A Loft For The Loft
Tim McKeough -- Interior Design, 9/1/2005 12:00:00 AM
Raising a young family in New York often requires a little ingenuity—as a couple of creative parents found out. He's a photographer, she's a graphic designer, and, with two growing boys, the family's 1,100-square-foot SoHo loft was starting to feel like it was shrinking. Looking to carve out a little more breathing room, the couple recruited Leeser Architecture.
"There was already a small loft in place above the bathroom. Once you got up there, though, you had to crouch," says project designer Joseph Haberl, who developed renovation plans with principal Thomas Leeser. Given the apartment's 13-foot ceiling, there was no way to lower the loft entirely, and that's where the pair's ingenuity came into play.
The new loft does dip down to 6 feet—but only for a 2-foot-wide stretch along the apartment's sidewall. This creates a front-to-back walkway that allows even the tallest family member to move comfortably without stealing precious headroom from most of the kitchen. To one side of this circulation path, the designers divided the higher part of the loft in three sections: two sleeping areas in a row, followed by a lounge at the rear.
The sections are separated by polypropylene bookcases placed back to back, sandwiching a sheet of translucent acrylic. The young family is already accustomed to tight quarters, so this arrangement provides enough privacy while allowing natural light to filter through. Because the three areas are so connected, the designers carried the same simple, colorful look from front to back, with geometric-patterned sheets and bright-orange chairs.
Early in the process, the designers had envisioned constructing the sweeping profile of the loft from a single sheet of aluminum. However, in the end, they turned to affordable MDF. For a glimmering finish, they used multiple coats of white spray paint, four coats of lacquer, and a final buff with Turtle Wax. "Even without the metal, we hoped to achieve the same aesthetic in the sense that the beauty of the project was in the openness and the interlocking forms," Haberl explains, pointing out how the loft rises to terminate at a row of columns.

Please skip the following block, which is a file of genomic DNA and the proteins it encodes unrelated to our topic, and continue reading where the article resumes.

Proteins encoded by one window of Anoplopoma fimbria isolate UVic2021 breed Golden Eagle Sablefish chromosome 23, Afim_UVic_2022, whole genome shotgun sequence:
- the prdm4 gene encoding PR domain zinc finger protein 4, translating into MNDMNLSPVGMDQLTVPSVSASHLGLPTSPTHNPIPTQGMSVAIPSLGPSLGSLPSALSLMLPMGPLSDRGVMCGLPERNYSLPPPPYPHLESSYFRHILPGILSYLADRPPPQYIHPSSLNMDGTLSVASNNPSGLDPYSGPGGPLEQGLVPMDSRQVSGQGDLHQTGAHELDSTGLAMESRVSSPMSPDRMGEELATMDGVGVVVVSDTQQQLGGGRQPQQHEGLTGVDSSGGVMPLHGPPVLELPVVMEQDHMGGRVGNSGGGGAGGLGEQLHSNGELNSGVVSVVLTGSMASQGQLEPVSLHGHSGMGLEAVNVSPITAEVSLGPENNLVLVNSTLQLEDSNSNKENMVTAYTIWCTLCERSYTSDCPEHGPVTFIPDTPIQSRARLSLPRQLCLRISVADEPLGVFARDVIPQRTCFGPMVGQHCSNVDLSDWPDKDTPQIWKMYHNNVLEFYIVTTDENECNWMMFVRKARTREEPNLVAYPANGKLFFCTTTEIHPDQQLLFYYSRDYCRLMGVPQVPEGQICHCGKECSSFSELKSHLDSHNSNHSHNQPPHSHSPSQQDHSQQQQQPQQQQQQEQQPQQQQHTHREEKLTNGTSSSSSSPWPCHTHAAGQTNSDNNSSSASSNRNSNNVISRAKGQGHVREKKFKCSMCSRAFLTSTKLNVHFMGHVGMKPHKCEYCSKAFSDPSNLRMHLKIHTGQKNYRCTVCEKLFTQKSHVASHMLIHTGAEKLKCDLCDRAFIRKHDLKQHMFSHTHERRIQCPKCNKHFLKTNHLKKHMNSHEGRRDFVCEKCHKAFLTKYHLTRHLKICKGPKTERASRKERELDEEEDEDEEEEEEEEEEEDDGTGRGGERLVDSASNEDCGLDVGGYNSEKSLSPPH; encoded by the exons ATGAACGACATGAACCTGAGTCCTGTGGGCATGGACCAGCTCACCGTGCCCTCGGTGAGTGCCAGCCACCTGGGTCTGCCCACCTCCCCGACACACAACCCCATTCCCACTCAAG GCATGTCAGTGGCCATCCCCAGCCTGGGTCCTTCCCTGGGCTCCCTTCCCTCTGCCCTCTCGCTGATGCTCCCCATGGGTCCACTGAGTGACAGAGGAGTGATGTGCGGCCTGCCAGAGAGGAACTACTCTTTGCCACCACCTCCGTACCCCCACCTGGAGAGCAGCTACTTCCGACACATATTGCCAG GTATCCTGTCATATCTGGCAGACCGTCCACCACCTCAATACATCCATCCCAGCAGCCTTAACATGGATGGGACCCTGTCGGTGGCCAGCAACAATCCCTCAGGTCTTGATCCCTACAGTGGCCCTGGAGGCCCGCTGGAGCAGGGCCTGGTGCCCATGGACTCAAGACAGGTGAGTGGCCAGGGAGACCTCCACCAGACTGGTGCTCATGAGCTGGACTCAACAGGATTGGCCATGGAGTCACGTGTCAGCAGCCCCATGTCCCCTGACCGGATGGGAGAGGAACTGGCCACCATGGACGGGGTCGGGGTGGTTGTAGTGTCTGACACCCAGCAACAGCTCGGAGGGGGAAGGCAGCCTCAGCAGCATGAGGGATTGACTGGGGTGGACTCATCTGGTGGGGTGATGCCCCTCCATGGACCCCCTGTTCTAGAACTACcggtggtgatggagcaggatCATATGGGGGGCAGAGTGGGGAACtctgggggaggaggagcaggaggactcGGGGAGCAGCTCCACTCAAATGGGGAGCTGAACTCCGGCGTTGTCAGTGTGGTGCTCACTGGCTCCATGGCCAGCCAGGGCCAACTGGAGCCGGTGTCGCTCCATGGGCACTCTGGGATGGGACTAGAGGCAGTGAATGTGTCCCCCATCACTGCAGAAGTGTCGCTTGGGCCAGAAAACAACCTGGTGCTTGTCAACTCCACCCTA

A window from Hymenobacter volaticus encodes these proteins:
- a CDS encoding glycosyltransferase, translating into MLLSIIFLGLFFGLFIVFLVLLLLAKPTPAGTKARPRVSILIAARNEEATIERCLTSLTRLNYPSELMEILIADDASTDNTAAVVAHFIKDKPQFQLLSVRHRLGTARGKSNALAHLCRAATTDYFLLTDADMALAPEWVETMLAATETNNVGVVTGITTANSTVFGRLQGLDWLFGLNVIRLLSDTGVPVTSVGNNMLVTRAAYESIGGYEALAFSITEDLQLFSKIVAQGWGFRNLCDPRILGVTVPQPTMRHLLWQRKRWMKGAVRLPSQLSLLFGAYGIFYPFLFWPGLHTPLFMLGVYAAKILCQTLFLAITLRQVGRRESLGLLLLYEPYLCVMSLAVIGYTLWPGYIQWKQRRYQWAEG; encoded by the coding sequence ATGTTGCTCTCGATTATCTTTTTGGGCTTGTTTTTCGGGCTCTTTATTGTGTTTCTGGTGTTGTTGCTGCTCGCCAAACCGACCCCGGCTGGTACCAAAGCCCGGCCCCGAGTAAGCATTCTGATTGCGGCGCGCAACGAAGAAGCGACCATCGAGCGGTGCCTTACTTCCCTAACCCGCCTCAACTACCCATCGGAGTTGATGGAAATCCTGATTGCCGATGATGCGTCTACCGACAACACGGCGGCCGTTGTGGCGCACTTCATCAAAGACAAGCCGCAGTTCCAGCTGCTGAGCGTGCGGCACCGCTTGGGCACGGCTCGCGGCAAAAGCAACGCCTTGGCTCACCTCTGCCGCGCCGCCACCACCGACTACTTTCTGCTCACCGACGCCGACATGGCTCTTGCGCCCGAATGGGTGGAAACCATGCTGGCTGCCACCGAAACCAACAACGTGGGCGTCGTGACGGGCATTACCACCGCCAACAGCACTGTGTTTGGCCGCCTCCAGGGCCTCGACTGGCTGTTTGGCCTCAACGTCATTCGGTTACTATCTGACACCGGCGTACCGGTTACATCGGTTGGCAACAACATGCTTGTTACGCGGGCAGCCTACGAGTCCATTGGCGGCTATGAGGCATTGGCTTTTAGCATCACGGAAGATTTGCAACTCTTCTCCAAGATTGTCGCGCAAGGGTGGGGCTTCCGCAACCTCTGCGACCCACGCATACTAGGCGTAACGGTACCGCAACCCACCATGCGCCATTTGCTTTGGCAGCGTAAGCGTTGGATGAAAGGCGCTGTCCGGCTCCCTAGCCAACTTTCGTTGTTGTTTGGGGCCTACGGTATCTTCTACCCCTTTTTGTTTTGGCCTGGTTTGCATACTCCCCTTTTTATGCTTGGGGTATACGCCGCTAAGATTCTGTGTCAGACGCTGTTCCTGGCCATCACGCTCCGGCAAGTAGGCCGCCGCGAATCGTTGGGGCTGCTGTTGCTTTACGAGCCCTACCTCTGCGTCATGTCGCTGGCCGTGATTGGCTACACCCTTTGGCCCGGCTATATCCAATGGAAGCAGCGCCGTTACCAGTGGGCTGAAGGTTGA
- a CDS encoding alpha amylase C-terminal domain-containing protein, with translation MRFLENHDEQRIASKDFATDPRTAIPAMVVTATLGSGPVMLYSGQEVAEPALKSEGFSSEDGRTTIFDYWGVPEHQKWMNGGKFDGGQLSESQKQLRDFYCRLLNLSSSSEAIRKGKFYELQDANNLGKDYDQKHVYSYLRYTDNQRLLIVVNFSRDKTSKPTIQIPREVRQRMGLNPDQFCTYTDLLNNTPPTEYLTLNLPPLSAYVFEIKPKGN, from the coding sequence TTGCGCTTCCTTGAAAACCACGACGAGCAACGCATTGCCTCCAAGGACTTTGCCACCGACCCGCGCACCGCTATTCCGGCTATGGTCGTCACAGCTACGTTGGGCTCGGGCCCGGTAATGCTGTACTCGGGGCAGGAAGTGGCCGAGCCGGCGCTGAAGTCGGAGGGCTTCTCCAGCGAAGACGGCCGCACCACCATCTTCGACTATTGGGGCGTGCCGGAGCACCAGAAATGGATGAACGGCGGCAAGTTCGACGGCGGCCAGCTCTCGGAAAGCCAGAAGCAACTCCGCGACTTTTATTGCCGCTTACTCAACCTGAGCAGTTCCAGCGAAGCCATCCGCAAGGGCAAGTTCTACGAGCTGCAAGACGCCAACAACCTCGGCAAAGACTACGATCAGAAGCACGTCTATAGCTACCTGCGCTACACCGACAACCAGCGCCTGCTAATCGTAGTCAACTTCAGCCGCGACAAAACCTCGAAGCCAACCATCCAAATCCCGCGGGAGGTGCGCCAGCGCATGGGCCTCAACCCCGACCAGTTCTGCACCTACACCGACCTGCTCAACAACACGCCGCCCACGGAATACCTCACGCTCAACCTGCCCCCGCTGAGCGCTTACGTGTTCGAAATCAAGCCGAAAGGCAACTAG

Equally cost-conscious, the way down to the main floor is via what he calls a "hijacked prefabricated staircase": generic steel fitted with custom tread covers of smooth stainless. At the bottom of the stair, the living area delivers another hit of juicy orange in the form of squared-off credenzas and streamlined seating, custom designs, while a child's racetrack makes an artful loop on the white-stained floor.
Both the kitchen and dining area stick to simple lines and a palette of white with metal. In the kitchen, that entails stainless-steel appliances and the white MDF fronts of 6-foot-high pullout cabinets, inserted beneath the loft's sunken walkway, plus the island's base units in anodized-aluminum laminate and counter of white plastic laminate. The dining area's metal elements are the stainless-steel and chrome bases, respectively, of the table and the Karim Rashid chairs, with white represented by a lacquered tabletop and ABS plastic seats. The entire group is bathed in the cool white glow of a Jasper Morrison pendant globe.
Both the public areas below and the private ones above perform a balancing act, projecting glossy refinement while maintaining an airy playfulness. Functionally, the family gained 600 square feet of space, which is enough—for now. Should the need arise for more, there's a backup plan: Leeser Architecture has already designed a second platform for the living area.
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